The known processes for treating the spent nuclear fuels, as described above, have a number of drawbacks. For example, almost all of the valuable neptunium goes into the aqueous waste solutions together with the fission products during the various cycles. Loss of the neptunium occurs particularly during the common U-Pu extraction cycle, but also occurs during the purification cycles. Further, the systems are too complicated with respect to space requirements and expenses.
In addition, the process step of oxidizing the Pu (III) to Pu (IV) in the plutonium purification process results in further drawbacks. The previously employed oxidation of Pu (III) to Pu (IV) is effected by an addition of sodium nitrite (NaNO2) or by the introduction of nitrogen dioxide (NO2) or dinitrogen tetroxide (N2 O4) to the aqueous solution containing the Pu (III) from the electrolytic reduction. Hydrazine nitrate is still present in this aqueous solution and is destroyed during the oxidation step, for example, according to the formula:
N.sub.2 O.sub.4 + H.sub.2 O ⃡ HNO.sub.3 + HNO.sub.2
n.sub.2 h.sub.5.sup.+ + hno.sub.2 → hn.sub.3 + 2h.sub.2 o + h.sup.+
N.sub.2 H.sub.4 + 2HNO.sub.2 → N.sub.2 + N.sub.2 O + 3H.sub.2 O
when N2 O4 is used, the oxidation of Pu (III) takes place according to the following formula
Pu.sup.+.sup.3 + N.sub.2 O.sub.4 → Pu.sup.+.sup.4 + NO.sub.2 + NO.sub.2.sup.-
in this prior art oxidation process, high excess quantities of NaNO2 or N2 O4 are required, for example, about ten times the stoichiometric quantity. The apparatus required for high throughputs is also considerable. The gas must be introduced in giant columns and the excess of oxidation agent must be removed in a subsequent stripping column by blowing in air. This leads to large quantities of contaminated exhaust gases. The costs for such a process are high. For example, the costs of the N2 O4 alone can amount to about 200 to 250 dollars per ton of light water reactor fuel to be reprocessed.
It has been reported, by D. Cohen, JOURNAL OF INORGANIC AND NUCLEAR CHEMISTRY, Vol. 18, 1961, pages 207 to 210, that, in the course of tests to electrochemically display four valence states of plutonium in perchloric acid solutions, the electrolytic technique produces pure solutions of a given oxidation state and is particularly useful for the production of relatively concentrated (0.02 M) solutions of Pu (V). The recorded current-voltage curves in these tests indicate that Pu (III) can be oxidized to Pu (IV) in HClO4 solution at a potential between -1.3 and -1.4 volt. The tests used to produce the current-voltage curves were conducted at 25° C. and exclusively in 1 M HClO4 solution. The literature does not show, however, that anodic oxidation of Pu (III) would be possible in a nonuniform aqueous nitric acid solution which is distinguished by the number and variety of its contents and their reactions, such as the aqueous nitric acid solutions that are found during the reprocessing of nuclear fuels and which contain various fission products and other components.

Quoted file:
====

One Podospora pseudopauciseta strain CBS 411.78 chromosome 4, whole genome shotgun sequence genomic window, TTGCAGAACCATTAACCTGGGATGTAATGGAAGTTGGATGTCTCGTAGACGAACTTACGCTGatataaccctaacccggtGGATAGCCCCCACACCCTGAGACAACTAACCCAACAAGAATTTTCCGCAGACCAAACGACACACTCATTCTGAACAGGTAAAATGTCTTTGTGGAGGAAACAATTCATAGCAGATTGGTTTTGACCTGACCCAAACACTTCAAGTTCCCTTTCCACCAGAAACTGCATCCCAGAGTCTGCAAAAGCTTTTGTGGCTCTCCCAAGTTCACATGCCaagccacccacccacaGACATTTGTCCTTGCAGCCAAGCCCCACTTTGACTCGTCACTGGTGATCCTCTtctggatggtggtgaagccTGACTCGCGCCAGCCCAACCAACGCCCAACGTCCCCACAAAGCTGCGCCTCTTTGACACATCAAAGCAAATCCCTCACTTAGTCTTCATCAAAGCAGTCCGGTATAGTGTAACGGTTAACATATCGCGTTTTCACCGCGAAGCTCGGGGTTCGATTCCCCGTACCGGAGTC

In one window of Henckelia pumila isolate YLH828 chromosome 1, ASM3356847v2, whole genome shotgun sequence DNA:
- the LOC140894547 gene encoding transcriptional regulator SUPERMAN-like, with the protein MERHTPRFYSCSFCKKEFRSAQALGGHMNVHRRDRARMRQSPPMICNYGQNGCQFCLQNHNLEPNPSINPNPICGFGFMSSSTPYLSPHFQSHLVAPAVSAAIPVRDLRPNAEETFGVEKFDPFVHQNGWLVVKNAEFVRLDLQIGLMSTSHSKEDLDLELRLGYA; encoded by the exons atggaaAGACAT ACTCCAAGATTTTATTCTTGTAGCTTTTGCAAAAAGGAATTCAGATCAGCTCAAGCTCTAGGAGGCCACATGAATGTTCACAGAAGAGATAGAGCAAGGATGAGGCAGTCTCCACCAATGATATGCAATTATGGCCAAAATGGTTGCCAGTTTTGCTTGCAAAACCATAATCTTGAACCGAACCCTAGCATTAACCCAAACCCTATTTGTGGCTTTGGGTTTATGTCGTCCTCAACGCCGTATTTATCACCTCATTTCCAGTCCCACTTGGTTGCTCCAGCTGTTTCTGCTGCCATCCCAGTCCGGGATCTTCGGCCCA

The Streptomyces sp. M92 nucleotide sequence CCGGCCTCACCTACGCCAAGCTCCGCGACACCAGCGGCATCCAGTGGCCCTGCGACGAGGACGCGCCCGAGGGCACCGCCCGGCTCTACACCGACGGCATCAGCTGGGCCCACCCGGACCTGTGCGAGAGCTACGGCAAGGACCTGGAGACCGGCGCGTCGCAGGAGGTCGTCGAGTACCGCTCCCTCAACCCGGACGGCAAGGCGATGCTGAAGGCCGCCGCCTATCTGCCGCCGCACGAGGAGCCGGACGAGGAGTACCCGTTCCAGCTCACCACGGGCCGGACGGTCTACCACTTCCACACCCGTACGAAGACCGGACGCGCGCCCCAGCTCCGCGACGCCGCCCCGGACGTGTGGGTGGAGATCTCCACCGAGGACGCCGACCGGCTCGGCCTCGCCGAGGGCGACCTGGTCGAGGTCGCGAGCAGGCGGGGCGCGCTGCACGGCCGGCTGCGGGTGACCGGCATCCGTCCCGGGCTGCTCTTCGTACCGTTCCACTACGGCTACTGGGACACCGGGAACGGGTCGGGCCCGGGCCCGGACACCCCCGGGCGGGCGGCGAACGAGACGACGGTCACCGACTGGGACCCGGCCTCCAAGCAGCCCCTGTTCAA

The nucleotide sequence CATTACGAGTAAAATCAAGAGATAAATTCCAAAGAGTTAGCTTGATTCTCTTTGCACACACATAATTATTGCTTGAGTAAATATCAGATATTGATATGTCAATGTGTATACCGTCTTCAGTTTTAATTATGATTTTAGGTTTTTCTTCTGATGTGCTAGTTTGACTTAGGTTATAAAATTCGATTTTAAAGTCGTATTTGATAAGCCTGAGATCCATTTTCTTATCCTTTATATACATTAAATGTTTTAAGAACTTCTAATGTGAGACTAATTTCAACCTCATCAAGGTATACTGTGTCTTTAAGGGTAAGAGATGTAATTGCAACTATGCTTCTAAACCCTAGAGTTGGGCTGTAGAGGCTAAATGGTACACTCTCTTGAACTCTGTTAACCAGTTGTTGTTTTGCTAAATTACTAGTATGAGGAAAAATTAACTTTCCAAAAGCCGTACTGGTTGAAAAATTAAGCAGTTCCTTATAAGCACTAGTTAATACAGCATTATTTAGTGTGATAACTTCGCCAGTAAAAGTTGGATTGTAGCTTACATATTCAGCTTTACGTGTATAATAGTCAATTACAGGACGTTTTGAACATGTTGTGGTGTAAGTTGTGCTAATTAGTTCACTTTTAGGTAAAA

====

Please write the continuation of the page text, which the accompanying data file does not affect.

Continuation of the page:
It is a primary object of the present invention to provide a generally applicable process for purifying actinides present in aqueous solutions contaminated particularly with fission products.
It is a further object of the present invention to provide such a process which avoids the drawbacks of the prior art processes and furthermore reduces the number of process steps in a reprocessing process for irradiated nuclear fuel and/or breeder materials.
Another object of the present invention is to provide a process which simplifies the neptunium recovery and makes it less expensive or eliminates the Np recovery from aqueous waste solutions.
A still further object of the present invention is to provide a process which improves the separation of plutonium from uranium and neptunium and permits direct and safe processing.
An additional object of the present invention is to provide a process in which the waste solutions from the process can be processed, in view of noncontaminating and nonpolluting removal, during solidification to as small as possible a quantity of solidified storable waste in simple and safe volume reduction processes.
Additional objects and advantages of the present invention will be set forth in part in the description which follows and in part will be obvious from the description or can be learned by practice of the invention. The objects and advantages are achieved by means of the processes, instrumentalities and combinations particularly pointed out in the appended claims.
To achieve the foregoing objects and in accordance with its purposes, the present invention, as embodied and broadly described, provides a method for purifying plutonium present in a low oxidation state of Pu (III), in an aqueous solution containing fission products and hydrazine nitrate or hydroxyl ammonium nitrate, by extracting the plutonium from the aqueous solution and confining the fission products to the aqueous solution. The method of the present invention comprises subjecting the aqueous solution to an electrolysis voltage below the voltage at which oxygen develops at the anode to anodically oxidize the Pu (III) to Pu (IV), transferring the Pu (IV) which has been formed by anodic oxidation from the aqueous solution to the organic phase by means of an organic extraction agent, separating the organic phase and using the separated organic phase for plutonium recovery.
In another aspect of the invention, when the aqueous solution contains U (IV) and/or Np (IV), it is subjected first to an electrolysis voltage in the vicinity of the voltage at which oxygen develops at the anode to anodically oxidize the U (IV) to U (VI) and/or the Np (IV) to Np (VI), and in the second step the U (VI) and/or Np (VI) formed in the first step by anodic oxidation is transferred from the aqueous phase to an organic phase by means of an organic extraction agent, the organic phase is separated from the aqueous phase and used for uranium or neptunium recovery, respectively. In the present invention, simultaneously with the anodic oxidation of the actinides, hydrazine nitrate and hydroxyl ammonium nitrate in the aqueous solution are inevitably destroyed.
When the aqueous solution contains Pu (III), the density of the electrolysis current at the anode preferably is maintained below the density at which oxygen develops. In the case of anodic oxidation of uranium and/or neptunium, the current density at the anode preferably is raised above that at which oxygen develops.